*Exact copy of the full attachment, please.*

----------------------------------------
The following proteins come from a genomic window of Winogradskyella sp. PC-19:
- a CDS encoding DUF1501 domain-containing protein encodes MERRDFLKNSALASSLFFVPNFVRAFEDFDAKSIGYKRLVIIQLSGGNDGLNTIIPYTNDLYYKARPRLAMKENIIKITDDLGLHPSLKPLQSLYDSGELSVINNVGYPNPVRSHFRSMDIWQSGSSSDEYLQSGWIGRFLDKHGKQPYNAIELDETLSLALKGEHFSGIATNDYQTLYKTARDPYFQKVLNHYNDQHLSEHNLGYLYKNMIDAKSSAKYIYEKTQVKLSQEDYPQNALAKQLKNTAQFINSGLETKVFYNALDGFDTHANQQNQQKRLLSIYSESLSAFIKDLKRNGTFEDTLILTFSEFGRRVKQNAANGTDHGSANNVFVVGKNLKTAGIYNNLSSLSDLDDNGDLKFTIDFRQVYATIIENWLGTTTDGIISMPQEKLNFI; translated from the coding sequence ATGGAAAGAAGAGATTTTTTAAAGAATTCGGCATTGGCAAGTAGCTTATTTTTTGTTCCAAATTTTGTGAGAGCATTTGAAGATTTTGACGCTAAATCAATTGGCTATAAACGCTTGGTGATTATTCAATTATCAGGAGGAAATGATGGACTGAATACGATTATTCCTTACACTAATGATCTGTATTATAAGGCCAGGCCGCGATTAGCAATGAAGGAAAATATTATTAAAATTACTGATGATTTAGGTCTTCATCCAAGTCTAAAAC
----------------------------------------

The following proteins come from a genomic window of Winogradskyella sp. PC-19:
- a CDS encoding DUF1501 domain-containing protein encodes MERRDFLKNSALASSLFFVPNFVRAFEDFDAKSIGYKRLVIIQLSGGNDGLNTIIPYTNDLYYKARPRLAMKENIIKITDDLGLHPSLKPLQSLYDSGELSVINNVGYPNPVRSHFRSMDIWQSGSSSDEYLQSGWIGRFLDKHGKQPYNAIELDETLSLALKGEHFSGIATNDYQTLYKTARDPYFQKVLNHYNDQHLSEHNLGYLYKNMIDAKSSAKYIYEKTQVKLSQEDYPQNALAKQLKNTAQFINSGLETKVFYNALDGFDTHANQQNQQKRLLSIYSESLSAFIKDLKRNGTFEDTLILTFSEFGRRVKQNAANGTDHGSANNVFVVGKNLKTAGIYNNLSSLSDLDDNGDLKFTIDFRQVYATIIENWLGTTTDGIISMPQEKLNFI; translated from the coding sequence ATGGAAAGAAGAGATTTTTTAAAGAATTCGGCATTGGCAAGTAGCTTATTTTTTGTTCCAAATTTTGTGAGAGCATTTGAAGATTTTGACGCTAAATCAATTGGCTATAAACGCTTGGTGATTATTCAATTATCAGGAGGAAATGATGGACTGAATACGATTATTCCTTACACTAATGATCTGTATTATAAGGCCAGGCCGCGATTAGCAATGAAGGAAAATATTATTAAAATTACTGATGATTTAGGTCTTCATCCAAGTCTAAAAC